Preheat oven to 375º

Butter a dish and lay 1 piece of pastry in the dish. Fill with the macaroni mixture and put the top piece of pastry over the top and seal the edges – cutting holes into the top to vent the steam.

Cook for 30-40 minutes until crust is nicely browned.


Monday, October 30, 2017

The Hallowed Bones of The Sedlec Ossuary, Czech Braised Beef with a Creamy Vegetable Sauce

Photo from  Carlton

Although the Cistercian branch of the Catholic Church was founded in 1098 at Citeaux Abbey in France,  the order was not bound to their origination point.

Rule of St Benedict, 8th c copy

Soon the monks began to travel far and wide to spread the Rule of St. Benedict, a rule which encouraged work, prayer, love of fellow man and self denial –– ora et labora was their credo.

Photo Carlton

Within a few years, their monasteries were cropping up all over old Roman Europe. In 1142, the Church of All Saints/Sedlec Abbey was created outside of Prague at Kutná Hora. The Cistercians of Sedlec Abbey quietly cared for their lands until 1278 when King Otakar II of Bohemia sent a Sedlec abbot to Jerusalem. The abbot brought back a handful of earth from Golgotha that he spread over the cemetery –– this made their cemetery a burial destination spot for the wealthy dead. The great plague of the 14th century added 70,000 souls to the site and even more during the great wars of the 15th century. There was just not enough real estate to house the bodies in a traditional way. Old bodies were unearthed to add new ones. The old bones had to be treated ‘respectfully’.

Photo Wikipedia

A great gothic church was constructed during the 15th century and a repository for the bones was built in the cemetery (it was remodeled in the early 18th century). There were so many bones! In the 16th century, a blind monk was tasked with tidying up the bones and he piled and stacked them in a respectful way. In the 18th century, the Cistercian monastery was abolished but the Schwarzenberg family bought the property and committed to maintaining the cemetery and all the bones.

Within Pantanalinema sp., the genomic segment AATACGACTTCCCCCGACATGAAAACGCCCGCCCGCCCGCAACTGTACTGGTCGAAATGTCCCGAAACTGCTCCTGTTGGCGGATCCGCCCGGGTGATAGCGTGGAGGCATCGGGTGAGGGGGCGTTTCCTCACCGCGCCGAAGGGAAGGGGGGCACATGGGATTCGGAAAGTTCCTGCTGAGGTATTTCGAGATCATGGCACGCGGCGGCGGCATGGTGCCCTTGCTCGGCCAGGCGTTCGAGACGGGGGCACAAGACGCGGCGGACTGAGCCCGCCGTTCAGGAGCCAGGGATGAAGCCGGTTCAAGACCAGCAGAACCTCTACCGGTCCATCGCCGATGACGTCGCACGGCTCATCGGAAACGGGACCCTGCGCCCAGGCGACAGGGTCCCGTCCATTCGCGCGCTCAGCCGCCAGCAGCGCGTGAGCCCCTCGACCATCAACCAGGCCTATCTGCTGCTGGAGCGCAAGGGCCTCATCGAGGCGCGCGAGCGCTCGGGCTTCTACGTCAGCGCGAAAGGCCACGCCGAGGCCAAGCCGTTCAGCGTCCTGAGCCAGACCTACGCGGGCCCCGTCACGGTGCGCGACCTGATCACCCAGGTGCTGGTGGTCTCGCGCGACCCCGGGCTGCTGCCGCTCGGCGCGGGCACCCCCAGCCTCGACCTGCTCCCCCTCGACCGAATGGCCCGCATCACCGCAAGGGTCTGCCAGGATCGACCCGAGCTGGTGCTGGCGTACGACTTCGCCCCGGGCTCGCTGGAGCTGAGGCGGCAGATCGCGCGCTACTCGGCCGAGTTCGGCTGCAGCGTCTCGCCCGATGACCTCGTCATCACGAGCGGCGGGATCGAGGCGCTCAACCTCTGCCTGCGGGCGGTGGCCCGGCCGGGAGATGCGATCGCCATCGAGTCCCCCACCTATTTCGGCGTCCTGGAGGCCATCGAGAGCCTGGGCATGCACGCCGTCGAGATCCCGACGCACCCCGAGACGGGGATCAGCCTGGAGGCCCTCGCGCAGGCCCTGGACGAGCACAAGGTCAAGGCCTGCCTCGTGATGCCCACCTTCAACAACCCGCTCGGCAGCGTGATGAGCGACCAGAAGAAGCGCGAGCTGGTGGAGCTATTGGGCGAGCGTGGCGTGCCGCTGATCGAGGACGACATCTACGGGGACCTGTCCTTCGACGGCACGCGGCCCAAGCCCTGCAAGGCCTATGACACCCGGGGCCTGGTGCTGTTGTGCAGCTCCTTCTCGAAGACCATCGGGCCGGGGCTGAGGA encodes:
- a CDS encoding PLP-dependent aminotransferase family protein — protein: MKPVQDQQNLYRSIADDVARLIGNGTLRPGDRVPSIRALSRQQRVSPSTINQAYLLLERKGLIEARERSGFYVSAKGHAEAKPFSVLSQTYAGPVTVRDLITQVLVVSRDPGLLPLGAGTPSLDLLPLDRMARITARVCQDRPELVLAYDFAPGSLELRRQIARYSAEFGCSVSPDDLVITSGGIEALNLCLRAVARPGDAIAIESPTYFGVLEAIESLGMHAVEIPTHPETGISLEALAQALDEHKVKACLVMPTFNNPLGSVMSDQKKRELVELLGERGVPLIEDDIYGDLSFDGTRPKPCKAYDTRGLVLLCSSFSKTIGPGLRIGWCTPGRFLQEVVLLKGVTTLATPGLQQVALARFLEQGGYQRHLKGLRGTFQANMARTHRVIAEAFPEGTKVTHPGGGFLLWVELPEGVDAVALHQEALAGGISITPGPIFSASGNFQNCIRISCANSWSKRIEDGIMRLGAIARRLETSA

Photo Wikipedia

It wasn’t till the 19th century that a Czech wood carver named František Rint was employed to do something more with the bones – he used them as material for art after bleaching and cleaning them. The results are astonishing.

Photo Wikipedia

I have wanted to go to Sedlec forever (as a great aficionado of the beauty of bones –– my first garden made use of found bones – a cow spine with purple clematis was a particular favorite as well as a hip bone arch around a fissure in an ancient wood stump). This is my Halloween homage to its mad genius ( you can watch a wild 10 minute film about it,  The Ossuary by Jan Svankmajer).

Schwarzenberg coat-of-arms made of bones (an ancient bohemian family) Photo Carlton

But what about food?  You must be hungry after viewing all these lovely bones (it is nearly Halloween after all, and appetites can be surprising around the holidays???). I have never been to Prague or the Czech Republic for that matter and hadn’t a clue about what I might make to celebrate the cuisine of the Sedlec neighborhood. Aside from pastries and dumplings, the dish that kept appearing was Svíčková , a braised beef that had a rich, creamy pureed vegetable sauce. Perfect for a cool weather.

The beef has a lightly spiced flavor and the sauce a tang of vinegar and lemon. The unusual sliced dumpling is lighter than air.  I used about 5 recipes online to come up with my version -- it seems to be a bit like an Italian sauce -- there are a million ways to make it.  Although warned about the perils of not having special Czech flour – the result was superior with ap flour (it was recommended to use Wondra instead on a blog thread I read).